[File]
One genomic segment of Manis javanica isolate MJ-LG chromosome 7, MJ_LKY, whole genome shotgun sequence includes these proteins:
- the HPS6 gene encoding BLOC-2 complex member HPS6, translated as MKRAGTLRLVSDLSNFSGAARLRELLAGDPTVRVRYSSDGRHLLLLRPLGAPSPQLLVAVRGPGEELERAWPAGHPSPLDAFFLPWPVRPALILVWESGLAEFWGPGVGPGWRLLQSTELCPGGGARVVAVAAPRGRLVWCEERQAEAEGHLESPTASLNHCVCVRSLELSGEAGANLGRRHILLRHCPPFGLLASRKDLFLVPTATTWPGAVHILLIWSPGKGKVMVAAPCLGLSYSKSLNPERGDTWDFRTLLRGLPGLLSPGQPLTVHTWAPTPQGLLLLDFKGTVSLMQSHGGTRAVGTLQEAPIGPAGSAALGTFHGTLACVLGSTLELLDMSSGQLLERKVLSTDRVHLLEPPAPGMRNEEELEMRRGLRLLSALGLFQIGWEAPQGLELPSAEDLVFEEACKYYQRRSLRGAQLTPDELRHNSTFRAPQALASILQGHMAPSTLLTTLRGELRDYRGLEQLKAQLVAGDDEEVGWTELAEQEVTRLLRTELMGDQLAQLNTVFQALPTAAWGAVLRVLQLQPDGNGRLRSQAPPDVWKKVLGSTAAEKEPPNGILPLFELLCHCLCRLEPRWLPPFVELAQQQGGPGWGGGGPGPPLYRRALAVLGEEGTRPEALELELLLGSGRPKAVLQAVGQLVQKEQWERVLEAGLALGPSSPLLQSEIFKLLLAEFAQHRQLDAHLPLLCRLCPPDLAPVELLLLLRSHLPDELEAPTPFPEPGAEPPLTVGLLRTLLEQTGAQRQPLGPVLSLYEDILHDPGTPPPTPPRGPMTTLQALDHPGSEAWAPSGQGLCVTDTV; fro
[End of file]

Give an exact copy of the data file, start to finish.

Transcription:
One genomic segment of Manis javanica isolate MJ-LG chromosome 7, MJ_LKY, whole genome shotgun sequence includes these proteins:
- the HPS6 gene encoding BLOC-2 complex member HPS6, translated as MKRAGTLRLVSDLSNFSGAARLRELLAGDPTVRVRYSSDGRHLLLLRPLGAPSPQLLVAVRGPGEELERAWPAGHPSPLDAFFLPWPVRPALILVWESGLAEFWGPGVGPGWRLLQSTELCPGGGARVVAVAAPRGRLVWCEERQAEAEGHLESPTASLNHCVCVRSLELSGEAGANLGRRHILLRHCPPFGLLASRKDLFLVPTATTWPGAVHILLIWSPGKGKVMVAAPCLGLSYSKSLNPERGDTWDFRTLLRGLPGLLSPGQPLTVHTWAPTPQGLLLLDFKGTVSLMQSHGGTRAVGTLQEAPIGPAGSAALGTFHGTLACVLGSTLELLDMSSGQLLERKVLSTDRVHLLEPPAPGMRNEEELEMRRGLRLLSALGLFQIGWEAPQGLELPSAEDLVFEEACKYYQRRSLRGAQLTPDELRHNSTFRAPQALASILQGHMAPSTLLTTLRGELRDYRGLEQLKAQLVAGDDEEVGWTELAEQEVTRLLRTELMGDQLAQLNTVFQALPTAAWGAVLRVLQLQPDGNGRLRSQAPPDVWKKVLGSTAAEKEPPNGILPLFELLCHCLCRLEPRWLPPFVELAQQQGGPGWGGGGPGPPLYRRALAVLGEEGTRPEALELELLLGSGRPKAVLQAVGQLVQKEQWERVLEAGLALGPSSPLLQSEIFKLLLAEFAQHRQLDAHLPLLCRLCPPDLAPVELLLLLRSHLPDELEAPTPFPEPGAEPPLTVGLLRTLLEQTGAQRQPLGPVLSLYEDILHDPGTPPPTPPRGPMTTLQALDHPGSEAWAPSGQGLCVTDTV; fro